Advertising and films stand among the messages most carefully crafted to achieve their impact. As such they can throw only a partial light on the everyday life of the people who live in the United States. The next set of essays comes closer to the experience of struggling with a cultural environment that provides models of the world that appear particularly realistic and yet are always somewhat "off" from what one might want to say or to be known as having said.
The chapters by Singer and by Myerhoff and Mongulla examine what "ethnicity" can do. They raise the well-worn "melting pot" issues in a new way that moves us beyond the old dichotomy. In their essays "ethnicity" does not appear to be a passing stage in American history that full enculturation of all immigrants would make moot. After many generations in theUnited States, it still makes sense to say that one is of "old Scottish stock," whether or not one can specify genealogical links to Scotland and whatever the amount of intermarriage. Conversely, it seems more and more difficult to argue, as the apologists of the "new ethnicity" affirmed in the 1960s (Glazer and Moynihan 1963; Novak 1971), that ethnicity is persisting as an issue because people in the United States remain "different." While there are undoubtedly pockets of such difference, what is interesting in the political aspects of ethnicity is that it is effective even in the absence of difference. Indeed, Myerhoff and Mongulla suggest that ethnicity becomes an issue precisely when difference is threatened - that is, when the signs of the difference are dissolving, melting away. How can middle-class Jews in a large urban center that does not have a strong Jewish presence establish that they exist? This is the question that Jewish leaders in Los Angeles asked themselves. And by asking this question they also suggested that "the Jews" are not the obvious presence that those arguing for a substantive "ethnicity" affirmed they were. "The Jews" are a set of symbols that must be manipulated if a message is to be sent that one wishes to identify, even only temporarily, with Jewishness. For such a message to be understood it must, like a commercial, make use of a historical, cultural dialect that may be more attuned to its intended audience than to the dialect the speakers use among themselves.
In effect, both essays suggest that, along with motherhood and apple pie, ethnicity is a pillar of American culture. Schneider (1969) led the way toward such an analysis when he showed how formally similar are the domains of kinship, nationality, and ethnicity. Ruskin and Varenne (1983) have tried to recast this argument by showing that ethnicity is also a "discourse," that is, a structured manner of creating a conversation about a topic. As a topic, ethnicity is "different" from religion, political affiliation, or family. As a discourse that makes sense and can convince, it may have the same shape as other discourses about social organization. Families, denominations, clubs and such associations are "groups." So are "ethnics." It is not surprising that they should all bespoken about in similar terms of "substance" and "code for conduct" in Schneider's words - that is, in terms of the substantive characteristics (a property of the individual member) around which is formed a social entity within which certain behaviors are used for identifying purposes.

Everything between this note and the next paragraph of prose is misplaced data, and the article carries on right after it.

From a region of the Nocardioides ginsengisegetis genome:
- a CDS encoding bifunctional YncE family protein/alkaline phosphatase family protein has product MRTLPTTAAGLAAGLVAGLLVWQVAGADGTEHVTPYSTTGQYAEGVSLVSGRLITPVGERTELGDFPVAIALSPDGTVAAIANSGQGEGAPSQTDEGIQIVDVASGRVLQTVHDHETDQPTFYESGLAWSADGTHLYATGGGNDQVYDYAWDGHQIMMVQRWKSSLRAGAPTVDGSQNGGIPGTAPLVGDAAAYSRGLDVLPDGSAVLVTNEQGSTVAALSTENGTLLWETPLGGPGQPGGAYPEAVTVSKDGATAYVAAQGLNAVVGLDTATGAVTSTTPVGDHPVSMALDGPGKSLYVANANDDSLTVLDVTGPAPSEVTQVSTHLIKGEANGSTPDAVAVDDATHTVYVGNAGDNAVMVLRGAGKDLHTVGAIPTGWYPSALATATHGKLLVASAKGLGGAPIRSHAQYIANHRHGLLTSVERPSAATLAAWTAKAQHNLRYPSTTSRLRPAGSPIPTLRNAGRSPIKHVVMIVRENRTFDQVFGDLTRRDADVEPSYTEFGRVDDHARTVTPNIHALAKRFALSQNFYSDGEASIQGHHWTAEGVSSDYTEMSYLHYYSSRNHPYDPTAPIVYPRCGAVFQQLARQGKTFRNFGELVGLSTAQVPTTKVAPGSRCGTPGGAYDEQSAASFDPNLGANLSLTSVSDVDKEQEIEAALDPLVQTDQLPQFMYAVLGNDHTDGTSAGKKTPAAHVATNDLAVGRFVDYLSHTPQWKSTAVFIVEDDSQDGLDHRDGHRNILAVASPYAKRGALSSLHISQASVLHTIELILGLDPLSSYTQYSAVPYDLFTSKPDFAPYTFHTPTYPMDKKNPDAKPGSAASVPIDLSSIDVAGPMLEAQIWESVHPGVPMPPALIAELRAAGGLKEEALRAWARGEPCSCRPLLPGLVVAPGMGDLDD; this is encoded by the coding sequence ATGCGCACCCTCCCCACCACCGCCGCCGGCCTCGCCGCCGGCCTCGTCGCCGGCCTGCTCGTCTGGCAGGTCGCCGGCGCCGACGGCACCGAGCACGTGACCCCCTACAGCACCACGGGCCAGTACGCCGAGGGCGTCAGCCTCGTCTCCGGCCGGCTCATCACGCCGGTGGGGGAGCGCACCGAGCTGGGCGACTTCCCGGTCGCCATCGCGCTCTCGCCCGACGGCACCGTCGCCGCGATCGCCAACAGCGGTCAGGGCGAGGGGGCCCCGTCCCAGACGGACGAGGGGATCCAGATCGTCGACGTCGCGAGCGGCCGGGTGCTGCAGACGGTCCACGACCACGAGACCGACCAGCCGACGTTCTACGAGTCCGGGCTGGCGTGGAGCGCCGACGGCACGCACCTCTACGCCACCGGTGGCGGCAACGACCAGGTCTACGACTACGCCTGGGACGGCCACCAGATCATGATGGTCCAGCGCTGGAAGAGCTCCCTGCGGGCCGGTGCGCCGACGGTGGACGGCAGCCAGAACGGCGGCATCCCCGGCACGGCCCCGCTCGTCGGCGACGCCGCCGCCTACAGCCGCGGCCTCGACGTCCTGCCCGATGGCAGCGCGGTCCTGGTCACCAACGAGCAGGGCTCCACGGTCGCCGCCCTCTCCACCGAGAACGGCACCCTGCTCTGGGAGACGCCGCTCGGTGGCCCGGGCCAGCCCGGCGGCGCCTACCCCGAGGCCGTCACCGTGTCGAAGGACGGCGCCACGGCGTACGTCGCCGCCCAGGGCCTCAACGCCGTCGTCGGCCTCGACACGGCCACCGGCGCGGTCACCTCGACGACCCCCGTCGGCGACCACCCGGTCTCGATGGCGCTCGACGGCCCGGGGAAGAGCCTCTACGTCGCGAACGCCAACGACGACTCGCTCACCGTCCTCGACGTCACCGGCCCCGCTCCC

This analysis should call to mind Beeman's focus on the paradoxes of choice and conformity that he sees unfolding around advertising. Ethnicity, of course, does not seem to be a product one can buy. And yet there is something strikingly effective in a headline used by "Newsweek" magazine for a story on conversion: "Becoming a 'Jew-by-Choice' " (28 January 1985). By the second or third generation, people are rarely simply Irish or Italian. They are probably enough of a mixture that it is difficult to escape the implication that one must make a choice: to affirm oneself as Irish, as Italian, or as nothing. Few things may be more American than the tale of the daughter of a Protestant Scotsman from Northern Ireland and a Catholic woman from Southern Ireland who affirms herself as Catholic Irish while being tempted by liberal Protestant theology, is married to a Frenchman, and lets her children be identified as French.